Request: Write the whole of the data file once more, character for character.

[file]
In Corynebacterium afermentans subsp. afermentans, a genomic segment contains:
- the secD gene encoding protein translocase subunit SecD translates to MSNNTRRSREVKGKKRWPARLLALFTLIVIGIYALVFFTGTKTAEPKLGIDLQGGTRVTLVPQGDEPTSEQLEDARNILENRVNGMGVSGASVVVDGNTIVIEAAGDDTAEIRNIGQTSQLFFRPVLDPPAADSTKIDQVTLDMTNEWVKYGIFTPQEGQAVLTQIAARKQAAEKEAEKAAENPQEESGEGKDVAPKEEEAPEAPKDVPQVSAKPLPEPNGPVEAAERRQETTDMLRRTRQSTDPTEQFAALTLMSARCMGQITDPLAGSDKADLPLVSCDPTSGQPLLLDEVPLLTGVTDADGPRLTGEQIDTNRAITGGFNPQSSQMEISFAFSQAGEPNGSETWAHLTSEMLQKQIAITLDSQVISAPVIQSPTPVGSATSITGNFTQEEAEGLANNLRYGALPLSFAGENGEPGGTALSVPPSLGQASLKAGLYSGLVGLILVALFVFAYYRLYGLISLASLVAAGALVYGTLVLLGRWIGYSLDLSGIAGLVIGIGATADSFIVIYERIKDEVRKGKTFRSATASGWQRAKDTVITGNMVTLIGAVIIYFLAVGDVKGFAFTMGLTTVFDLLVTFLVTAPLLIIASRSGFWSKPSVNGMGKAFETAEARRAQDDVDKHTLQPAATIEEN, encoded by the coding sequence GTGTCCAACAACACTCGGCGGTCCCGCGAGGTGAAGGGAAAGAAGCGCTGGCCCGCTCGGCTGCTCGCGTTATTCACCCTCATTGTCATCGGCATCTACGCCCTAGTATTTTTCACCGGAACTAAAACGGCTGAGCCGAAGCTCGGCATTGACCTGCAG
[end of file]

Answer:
In Corynebacterium afermentans subsp. afermentans, a genomic segment contains:
- the secD gene encoding protein translocase subunit SecD translates to MSNNTRRSREVKGKKRWPARLLALFTLIVIGIYALVFFTGTKTAEPKLGIDLQGGTRVTLVPQGDEPTSEQLEDARNILENRVNGMGVSGASVVVDGNTIVIEAAGDDTAEIRNIGQTSQLFFRPVLDPPAADSTKIDQVTLDMTNEWVKYGIFTPQEGQAVLTQIAARKQAAEKEAEKAAENPQEESGEGKDVAPKEEEAPEAPKDVPQVSAKPLPEPNGPVEAAERRQETTDMLRRTRQSTDPTEQFAALTLMSARCMGQITDPLAGSDKADLPLVSCDPTSGQPLLLDEVPLLTGVTDADGPRLTGEQIDTNRAITGGFNPQSSQMEISFAFSQAGEPNGSETWAHLTSEMLQKQIAITLDSQVISAPVIQSPTPVGSATSITGNFTQEEAEGLANNLRYGALPLSFAGENGEPGGTALSVPPSLGQASLKAGLYSGLVGLILVALFVFAYYRLYGLISLASLVAAGALVYGTLVLLGRWIGYSLDLSGIAGLVIGIGATADSFIVIYERIKDEVRKGKTFRSATASGWQRAKDTVITGNMVTLIGAVIIYFLAVGDVKGFAFTMGLTTVFDLLVTFLVTAPLLIIASRSGFWSKPSVNGMGKAFETAEARRAQDDVDKHTLQPAATIEEN, encoded by the coding sequence GTGTCCAACAACACTCGGCGGTCCCGCGAGGTGAAGGGAAAGAAGCGCTGGCCCGCTCGGCTGCTCGCGTTATTCACCCTCATTGTCATCGGCATCTACGCCCTAGTATTTTTCACCGGAACTAAAACGGCTGAGCCGAAGCTCGGCATTGACCTGCAG